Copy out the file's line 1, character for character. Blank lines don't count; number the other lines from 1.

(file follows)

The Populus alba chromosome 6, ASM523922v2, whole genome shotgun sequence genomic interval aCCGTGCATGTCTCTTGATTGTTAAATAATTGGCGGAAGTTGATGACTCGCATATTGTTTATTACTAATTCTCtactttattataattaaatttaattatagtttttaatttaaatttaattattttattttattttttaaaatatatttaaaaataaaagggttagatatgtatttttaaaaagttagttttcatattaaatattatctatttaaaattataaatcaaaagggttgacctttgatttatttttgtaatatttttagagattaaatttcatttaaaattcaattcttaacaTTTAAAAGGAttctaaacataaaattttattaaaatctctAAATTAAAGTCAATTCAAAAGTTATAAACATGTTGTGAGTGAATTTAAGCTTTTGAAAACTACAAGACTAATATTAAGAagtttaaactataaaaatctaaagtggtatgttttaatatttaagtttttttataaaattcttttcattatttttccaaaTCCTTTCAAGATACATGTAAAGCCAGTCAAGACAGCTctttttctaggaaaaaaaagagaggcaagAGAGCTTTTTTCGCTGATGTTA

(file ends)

The Populus alba chromosome 6, ASM523922v2, whole genome shotgun sequence genomic interval aCCGTGCATGTCTCTTGATTGTTAAATAATTGGCGGAAGTTGATGACTCGCATATTGTTTATTACTAATTCTCtactttattataattaaatttaattatagtttttaatttaaatttaattattttattttattttttaaaatatatttaaaaataaaagggttagatatgtatttttaaaaagttagttttcatattaaatattatctatttaaaattataaatcaaaagggttgacctttgatttatttttgtaatatttttagagattaaatttcatttaaaattcaattcttaacaTTTAAAAGGAttctaaacataaaattttattaaaatctctAAATTAAAGTCAATTCAAAAGTTATAAACATGTTGTGAGTGAATTTAAGCTTTTGAAAACTACAAGACTAATATTAAGAagtttaaactataaaaatctaaagtggtatgttttaatatttaagtttttttataaaattcttttcattatttttccaaaTCCTTTCAAGATACATGTAAAGCCAGTCAAGACAGCTctttttctaggaaaaaaaagagaggcaagAGAGCTTTTTTCGCTGATGTTA